The President talks about drugs

Here’s the section on marijuana, alcohol, and other drugs in the extensive New Yorker interview by David Remnick with President Obama:

When I asked Obama about another area of shifting public opinion—the legalization of marijuana—he seemed even less eager to evolve with any dispatch and get in front of the issue. “As has been well documented, I smoked pot as a kid, and I view it as a bad habit and a vice, not very different from the cigarettes that I smoked as a young person up through a big chunk of my adult life. I don’t think it is more dangerous than alcohol.”

Is it less dangerous? I asked.

Obama leaned back and let a moment go by. That’s one of his moves. When he is interviewed, particularly for print, he has the habit of slowing himself down, and the result is a spool of cautious lucidity. He speaks in paragraphs and with moments of revision. Sometimes he will stop in the middle of a sentence and say, “Scratch that,” or, “I think the grammar was all screwed up in that sentence, so let me start again.”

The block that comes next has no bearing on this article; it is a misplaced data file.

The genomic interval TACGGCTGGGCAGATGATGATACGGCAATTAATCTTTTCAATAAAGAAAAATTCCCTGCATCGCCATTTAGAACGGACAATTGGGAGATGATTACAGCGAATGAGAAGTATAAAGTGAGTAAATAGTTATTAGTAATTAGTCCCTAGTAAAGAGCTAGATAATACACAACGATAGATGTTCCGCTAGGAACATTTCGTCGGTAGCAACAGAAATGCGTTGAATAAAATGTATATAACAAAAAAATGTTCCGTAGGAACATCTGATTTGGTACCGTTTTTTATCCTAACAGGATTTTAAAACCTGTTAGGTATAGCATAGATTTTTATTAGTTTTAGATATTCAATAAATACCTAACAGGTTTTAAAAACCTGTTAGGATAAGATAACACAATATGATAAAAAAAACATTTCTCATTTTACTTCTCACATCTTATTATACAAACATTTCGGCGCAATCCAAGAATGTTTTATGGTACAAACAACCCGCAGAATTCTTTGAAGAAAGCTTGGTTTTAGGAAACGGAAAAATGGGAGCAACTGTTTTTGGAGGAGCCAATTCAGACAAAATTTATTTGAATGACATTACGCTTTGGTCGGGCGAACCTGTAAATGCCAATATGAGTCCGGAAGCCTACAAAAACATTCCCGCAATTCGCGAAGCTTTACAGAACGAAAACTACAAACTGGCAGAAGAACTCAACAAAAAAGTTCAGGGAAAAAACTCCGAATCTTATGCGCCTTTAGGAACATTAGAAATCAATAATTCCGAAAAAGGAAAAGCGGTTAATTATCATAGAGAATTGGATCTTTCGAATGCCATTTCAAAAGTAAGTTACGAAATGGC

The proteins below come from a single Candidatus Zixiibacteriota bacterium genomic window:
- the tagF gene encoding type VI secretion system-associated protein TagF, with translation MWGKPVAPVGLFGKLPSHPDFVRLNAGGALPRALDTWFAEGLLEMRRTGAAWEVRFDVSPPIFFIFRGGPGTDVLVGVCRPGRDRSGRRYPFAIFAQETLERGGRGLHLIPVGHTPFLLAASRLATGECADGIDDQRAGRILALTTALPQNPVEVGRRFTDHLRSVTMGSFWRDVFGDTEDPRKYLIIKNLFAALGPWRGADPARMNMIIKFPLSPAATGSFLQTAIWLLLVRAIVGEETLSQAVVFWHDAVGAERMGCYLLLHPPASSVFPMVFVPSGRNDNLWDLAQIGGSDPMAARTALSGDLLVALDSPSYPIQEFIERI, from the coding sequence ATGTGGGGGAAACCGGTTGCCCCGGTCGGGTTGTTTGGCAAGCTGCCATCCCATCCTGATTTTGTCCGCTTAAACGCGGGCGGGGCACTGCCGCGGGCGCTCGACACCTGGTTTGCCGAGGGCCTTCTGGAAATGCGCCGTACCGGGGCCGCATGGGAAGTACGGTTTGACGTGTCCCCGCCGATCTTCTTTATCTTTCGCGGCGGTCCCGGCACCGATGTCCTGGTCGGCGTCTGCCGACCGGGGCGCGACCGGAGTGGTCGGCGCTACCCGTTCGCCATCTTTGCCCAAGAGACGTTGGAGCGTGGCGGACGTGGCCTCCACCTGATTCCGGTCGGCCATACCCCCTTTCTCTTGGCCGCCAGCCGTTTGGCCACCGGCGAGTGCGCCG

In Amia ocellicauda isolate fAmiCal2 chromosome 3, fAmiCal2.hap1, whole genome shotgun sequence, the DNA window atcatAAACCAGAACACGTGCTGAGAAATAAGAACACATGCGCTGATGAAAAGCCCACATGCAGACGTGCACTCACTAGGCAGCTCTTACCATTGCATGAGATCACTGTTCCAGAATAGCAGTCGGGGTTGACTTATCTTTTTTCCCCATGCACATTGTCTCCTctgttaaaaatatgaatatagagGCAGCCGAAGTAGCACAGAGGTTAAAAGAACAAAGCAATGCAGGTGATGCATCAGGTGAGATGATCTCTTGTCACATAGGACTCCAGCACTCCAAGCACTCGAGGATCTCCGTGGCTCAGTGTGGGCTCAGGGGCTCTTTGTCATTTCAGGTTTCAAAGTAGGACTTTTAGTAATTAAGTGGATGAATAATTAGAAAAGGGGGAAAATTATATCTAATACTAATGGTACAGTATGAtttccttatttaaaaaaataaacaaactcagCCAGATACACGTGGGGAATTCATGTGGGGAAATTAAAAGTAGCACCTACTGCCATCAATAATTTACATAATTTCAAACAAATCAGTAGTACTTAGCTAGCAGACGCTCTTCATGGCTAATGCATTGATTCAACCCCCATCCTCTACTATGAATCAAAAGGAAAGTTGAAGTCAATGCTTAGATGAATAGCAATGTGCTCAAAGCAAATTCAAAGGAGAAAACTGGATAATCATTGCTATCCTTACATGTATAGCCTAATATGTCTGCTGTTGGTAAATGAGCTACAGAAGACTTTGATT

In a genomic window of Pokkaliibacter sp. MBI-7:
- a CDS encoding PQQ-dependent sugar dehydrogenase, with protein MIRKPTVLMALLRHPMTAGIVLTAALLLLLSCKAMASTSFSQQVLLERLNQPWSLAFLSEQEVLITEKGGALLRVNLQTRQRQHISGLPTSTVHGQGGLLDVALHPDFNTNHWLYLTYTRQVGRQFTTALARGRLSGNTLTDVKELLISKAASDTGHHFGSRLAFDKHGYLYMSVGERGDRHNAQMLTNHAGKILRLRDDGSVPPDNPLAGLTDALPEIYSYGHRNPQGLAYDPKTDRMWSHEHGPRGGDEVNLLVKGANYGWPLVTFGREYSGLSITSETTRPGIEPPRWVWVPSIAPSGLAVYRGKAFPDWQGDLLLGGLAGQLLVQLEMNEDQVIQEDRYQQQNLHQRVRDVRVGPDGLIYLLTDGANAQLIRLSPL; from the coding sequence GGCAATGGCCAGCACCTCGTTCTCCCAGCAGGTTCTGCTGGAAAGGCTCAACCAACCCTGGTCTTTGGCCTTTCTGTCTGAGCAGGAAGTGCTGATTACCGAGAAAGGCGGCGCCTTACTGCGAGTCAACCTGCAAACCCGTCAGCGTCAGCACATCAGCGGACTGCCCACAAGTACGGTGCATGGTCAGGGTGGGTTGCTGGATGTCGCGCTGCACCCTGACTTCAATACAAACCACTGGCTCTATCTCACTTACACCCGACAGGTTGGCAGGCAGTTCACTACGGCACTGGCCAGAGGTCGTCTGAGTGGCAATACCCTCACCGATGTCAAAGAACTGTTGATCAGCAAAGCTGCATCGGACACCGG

Less dangerous, he said, “in terms of its impact on the individual consumer. It’s not something I encourage, and I’ve told my daughters I think it’s a bad idea, a waste of time, not very healthy.” What clearly does trouble him is the radically disproportionate arrests and incarcerations for marijuana among minorities. “Middle-class kids don’t get locked up for smoking pot, and poor kids do,” he said. “And African-American kids and Latino kids are more likely to be poor and less likely to have the resources and the support to avoid unduly harsh penalties.” But, he said, “we should not be locking up kids or individual users for long stretches of jail time when some of the folks who are writing those laws have probably done the same thing.”

Accordingly, he said of the legalization of marijuana in Colorado and Washington that “it’s important for it to go forward because it’s important for society not to have a situation in which a large portion of people have at one time or another broken the law and only a select few get punished.”

As is his habit, he nimbly argued the other side. “Having said all that, those who argue that legalizing marijuana is a panacea and it solves all these social problems I think are probably overstating the case. There is a lot of hair on that policy. And the experiment that’s going to be taking place in Colorado and Washington is going to be, I think, a challenge.”